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SummaryA classic of its period and genre.
The GoodOregon Trail (OT) is a classic game. Not just classic in the sense that it is an artifact from a bygone era, but also in the sense that it is well-designed and still fun to play today. The different aspects of OT--the economic, decision-making component; the arcade component; the educational, informational component--are all well-designed and well-integrated. It may not rise to the overall level of quality exemplified by Sid Meier's Pirates!, but it still resembles Pirates! as an extremely impressive hybrid game.
You have important decisions to make from the very start, like: Who do I want to be? Choosing between banker or farmer doesn't just affect your final score. It determines the amount of money you have to spend in the game, and if you're a true gamer, it will also shape your whole mindset for your game. You might even give the other members of your party (wife, children, etc.) names that seem appropriate to your social status. A little role-playing goes a long way, folks!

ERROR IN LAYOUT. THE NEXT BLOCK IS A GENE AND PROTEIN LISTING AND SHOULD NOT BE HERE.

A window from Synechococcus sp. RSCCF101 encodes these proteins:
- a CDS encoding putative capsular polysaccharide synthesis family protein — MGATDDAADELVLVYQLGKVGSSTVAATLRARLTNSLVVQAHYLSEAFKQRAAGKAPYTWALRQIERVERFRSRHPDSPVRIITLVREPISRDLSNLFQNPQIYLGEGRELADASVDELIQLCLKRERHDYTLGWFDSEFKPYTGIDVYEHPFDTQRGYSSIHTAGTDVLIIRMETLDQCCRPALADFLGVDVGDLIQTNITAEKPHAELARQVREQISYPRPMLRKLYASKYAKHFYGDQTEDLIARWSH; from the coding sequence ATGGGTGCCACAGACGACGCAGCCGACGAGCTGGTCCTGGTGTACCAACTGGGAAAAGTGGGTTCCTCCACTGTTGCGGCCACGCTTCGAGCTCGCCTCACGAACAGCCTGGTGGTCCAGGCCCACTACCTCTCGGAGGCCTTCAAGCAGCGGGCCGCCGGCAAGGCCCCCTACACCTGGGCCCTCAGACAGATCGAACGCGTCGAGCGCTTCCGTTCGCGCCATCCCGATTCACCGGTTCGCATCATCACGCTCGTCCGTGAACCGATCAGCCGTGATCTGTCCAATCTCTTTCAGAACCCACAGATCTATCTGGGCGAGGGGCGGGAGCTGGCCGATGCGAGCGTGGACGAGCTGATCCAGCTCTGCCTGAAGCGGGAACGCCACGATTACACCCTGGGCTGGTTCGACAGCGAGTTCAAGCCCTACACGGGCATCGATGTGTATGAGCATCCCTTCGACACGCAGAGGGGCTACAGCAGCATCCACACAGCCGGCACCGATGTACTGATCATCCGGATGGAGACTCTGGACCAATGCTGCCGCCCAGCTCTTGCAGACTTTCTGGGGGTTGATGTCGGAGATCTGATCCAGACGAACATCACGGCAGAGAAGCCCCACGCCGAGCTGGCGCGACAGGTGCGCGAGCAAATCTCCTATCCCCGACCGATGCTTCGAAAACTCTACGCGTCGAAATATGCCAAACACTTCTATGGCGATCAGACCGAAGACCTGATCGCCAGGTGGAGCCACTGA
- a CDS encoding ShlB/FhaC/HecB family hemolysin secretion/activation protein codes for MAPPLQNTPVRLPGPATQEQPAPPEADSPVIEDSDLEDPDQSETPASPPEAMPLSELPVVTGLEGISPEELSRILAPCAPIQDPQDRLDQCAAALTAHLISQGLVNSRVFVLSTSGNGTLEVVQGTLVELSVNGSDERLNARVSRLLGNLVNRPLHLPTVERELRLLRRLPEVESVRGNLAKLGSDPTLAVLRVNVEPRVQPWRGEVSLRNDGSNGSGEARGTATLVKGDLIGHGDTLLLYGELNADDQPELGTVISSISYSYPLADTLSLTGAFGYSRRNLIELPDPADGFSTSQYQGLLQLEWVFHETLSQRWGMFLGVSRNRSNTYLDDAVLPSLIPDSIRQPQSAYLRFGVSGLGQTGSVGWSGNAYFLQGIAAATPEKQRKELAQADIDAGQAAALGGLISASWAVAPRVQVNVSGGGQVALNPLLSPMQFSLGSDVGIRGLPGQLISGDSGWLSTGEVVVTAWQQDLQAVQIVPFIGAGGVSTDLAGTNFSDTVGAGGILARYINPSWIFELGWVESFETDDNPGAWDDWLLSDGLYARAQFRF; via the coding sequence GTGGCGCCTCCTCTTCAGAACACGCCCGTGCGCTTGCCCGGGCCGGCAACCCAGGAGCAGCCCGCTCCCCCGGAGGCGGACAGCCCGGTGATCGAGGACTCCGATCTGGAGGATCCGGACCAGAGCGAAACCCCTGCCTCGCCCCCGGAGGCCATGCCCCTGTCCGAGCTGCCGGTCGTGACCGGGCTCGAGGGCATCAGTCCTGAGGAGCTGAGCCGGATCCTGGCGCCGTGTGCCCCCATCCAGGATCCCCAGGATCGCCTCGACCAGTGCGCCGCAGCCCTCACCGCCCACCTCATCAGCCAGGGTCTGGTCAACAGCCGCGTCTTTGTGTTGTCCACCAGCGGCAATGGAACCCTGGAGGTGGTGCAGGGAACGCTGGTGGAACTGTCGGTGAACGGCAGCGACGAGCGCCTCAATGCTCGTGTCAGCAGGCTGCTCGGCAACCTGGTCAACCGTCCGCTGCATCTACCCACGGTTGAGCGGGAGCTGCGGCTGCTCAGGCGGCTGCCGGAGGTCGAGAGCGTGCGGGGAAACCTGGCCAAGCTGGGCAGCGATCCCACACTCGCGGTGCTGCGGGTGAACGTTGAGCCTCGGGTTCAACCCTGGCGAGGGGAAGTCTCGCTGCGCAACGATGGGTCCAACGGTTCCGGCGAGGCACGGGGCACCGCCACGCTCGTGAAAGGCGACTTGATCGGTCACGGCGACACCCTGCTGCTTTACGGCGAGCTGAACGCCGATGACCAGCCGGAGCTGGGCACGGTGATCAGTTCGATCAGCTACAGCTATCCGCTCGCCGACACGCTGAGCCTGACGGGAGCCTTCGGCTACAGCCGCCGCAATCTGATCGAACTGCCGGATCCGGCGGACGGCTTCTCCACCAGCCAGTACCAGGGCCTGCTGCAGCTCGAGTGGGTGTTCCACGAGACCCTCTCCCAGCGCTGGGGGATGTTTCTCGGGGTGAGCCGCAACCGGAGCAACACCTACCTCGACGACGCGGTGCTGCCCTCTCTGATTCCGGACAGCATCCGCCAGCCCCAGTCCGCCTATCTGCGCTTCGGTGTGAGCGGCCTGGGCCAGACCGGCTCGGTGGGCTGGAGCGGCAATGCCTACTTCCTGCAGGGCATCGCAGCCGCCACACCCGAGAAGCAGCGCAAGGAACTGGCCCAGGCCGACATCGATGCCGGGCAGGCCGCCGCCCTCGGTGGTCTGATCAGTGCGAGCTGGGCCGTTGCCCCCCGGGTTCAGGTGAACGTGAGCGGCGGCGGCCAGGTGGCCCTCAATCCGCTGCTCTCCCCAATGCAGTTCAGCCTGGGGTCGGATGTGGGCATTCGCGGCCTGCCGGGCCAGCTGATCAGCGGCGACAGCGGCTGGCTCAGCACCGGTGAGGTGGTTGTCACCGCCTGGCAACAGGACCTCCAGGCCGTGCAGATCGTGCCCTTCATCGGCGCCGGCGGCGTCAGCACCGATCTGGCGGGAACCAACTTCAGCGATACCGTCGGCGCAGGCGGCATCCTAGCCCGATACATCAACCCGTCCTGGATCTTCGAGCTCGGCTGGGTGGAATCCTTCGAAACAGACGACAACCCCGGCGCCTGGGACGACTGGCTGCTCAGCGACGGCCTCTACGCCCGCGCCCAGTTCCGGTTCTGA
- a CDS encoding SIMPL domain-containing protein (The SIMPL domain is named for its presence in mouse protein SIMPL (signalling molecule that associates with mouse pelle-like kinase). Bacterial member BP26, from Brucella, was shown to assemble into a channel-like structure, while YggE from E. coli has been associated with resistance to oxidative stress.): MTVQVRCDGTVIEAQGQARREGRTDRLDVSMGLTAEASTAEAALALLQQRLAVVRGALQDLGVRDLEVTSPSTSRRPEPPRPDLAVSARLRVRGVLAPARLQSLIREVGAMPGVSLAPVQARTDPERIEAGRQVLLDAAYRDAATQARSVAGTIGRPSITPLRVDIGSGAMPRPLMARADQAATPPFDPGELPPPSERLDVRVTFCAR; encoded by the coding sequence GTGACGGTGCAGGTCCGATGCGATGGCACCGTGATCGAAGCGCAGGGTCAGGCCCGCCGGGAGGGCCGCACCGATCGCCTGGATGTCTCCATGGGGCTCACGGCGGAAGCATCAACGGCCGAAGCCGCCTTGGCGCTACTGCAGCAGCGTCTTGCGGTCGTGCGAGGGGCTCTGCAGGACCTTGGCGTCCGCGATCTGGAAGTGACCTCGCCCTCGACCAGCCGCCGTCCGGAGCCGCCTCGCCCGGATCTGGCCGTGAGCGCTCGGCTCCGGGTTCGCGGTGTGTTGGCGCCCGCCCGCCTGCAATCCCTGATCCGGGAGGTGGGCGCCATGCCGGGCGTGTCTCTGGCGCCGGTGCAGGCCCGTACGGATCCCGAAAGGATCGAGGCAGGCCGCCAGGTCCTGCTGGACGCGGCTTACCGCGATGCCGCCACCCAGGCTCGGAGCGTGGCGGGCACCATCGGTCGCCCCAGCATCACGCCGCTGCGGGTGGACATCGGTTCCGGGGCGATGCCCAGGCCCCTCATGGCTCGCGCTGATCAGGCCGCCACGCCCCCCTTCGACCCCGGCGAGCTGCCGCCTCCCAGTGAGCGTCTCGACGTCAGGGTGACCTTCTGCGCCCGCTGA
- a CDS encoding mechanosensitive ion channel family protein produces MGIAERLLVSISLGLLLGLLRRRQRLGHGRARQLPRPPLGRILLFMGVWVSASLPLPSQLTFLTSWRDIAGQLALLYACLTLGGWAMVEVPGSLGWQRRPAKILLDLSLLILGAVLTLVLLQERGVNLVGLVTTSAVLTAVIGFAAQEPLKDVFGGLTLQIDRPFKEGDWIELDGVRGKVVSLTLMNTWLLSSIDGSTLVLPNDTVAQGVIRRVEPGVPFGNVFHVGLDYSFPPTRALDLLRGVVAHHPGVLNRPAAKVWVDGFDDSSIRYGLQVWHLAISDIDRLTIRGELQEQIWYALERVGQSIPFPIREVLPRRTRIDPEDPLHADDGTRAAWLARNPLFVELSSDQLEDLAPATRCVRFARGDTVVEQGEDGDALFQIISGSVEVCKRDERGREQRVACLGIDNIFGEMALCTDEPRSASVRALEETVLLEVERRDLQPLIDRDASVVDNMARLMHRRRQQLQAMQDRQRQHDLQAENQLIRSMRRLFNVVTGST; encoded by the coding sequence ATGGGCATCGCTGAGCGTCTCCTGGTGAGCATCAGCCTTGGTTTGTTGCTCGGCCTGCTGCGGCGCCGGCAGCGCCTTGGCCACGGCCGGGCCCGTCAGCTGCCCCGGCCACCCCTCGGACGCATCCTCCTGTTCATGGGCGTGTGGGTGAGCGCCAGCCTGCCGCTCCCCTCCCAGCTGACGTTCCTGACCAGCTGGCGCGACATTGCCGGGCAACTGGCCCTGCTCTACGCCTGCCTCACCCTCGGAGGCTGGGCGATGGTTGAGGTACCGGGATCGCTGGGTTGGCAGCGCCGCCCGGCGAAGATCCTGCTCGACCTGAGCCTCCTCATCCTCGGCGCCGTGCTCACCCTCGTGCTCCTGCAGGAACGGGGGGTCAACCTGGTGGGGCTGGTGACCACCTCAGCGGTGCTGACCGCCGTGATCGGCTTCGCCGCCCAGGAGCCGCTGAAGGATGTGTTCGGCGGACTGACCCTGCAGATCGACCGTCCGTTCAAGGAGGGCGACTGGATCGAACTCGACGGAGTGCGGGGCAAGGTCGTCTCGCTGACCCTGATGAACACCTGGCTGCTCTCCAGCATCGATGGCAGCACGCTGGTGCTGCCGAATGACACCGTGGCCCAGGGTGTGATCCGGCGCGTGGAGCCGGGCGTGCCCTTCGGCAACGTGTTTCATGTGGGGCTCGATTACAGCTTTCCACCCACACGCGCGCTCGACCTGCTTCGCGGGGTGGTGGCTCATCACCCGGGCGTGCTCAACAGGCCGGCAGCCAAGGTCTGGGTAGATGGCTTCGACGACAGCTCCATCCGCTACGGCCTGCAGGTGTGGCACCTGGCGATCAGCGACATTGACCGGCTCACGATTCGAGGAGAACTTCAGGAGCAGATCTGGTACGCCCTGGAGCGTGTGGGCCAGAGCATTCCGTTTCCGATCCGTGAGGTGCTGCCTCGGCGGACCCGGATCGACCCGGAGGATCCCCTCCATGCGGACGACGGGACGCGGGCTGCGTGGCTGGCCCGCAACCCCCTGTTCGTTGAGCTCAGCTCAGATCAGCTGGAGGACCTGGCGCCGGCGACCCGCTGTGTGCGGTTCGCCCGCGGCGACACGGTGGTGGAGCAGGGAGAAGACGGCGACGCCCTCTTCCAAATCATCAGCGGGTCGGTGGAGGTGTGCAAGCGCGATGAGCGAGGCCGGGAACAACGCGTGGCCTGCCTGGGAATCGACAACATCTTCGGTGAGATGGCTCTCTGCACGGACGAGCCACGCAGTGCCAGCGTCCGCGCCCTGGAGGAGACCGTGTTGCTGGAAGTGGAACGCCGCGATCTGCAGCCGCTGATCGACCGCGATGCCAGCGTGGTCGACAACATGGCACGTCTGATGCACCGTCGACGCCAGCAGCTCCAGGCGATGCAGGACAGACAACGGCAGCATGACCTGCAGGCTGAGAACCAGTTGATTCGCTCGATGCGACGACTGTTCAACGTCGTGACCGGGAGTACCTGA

Once you get out on the Trail, there are all kinds of approaches you can take. Go early and get there late. Leave late and get there early. Pay for tolls, or go it on your own. Buy lots of food and supplies and never stop, or hunt for food constantly along the way. Or just wing it, letting the Trail itself influence your decisions as you make them. For a game with a pretty strict path to follow and one main objective to reach at the end, there are certainly a lot of ways to play it!
The BadThe music/sound of OT is a bit grating as far as I am concerned, even for a game from this time period. Fortunately, it is easily turned off. Also, I feel that the random (mostly bad) events are more annoying than enjoyable. However, I do not know how this game could be as challenging or historical as it is without those random events, so even this criticism is nitpicking.
I loathed the hunting sequences when I first discovered OT in grade school, because they seemed silly and pointless. Revisiting them now, I can see how they add to the game. Hunting provides a little arcade action, and it also drives home the a key historical point: food didn't just magically appear on the frontier. We modern city-slickers take the convenience of grocery-store food on our dinner tables for granted!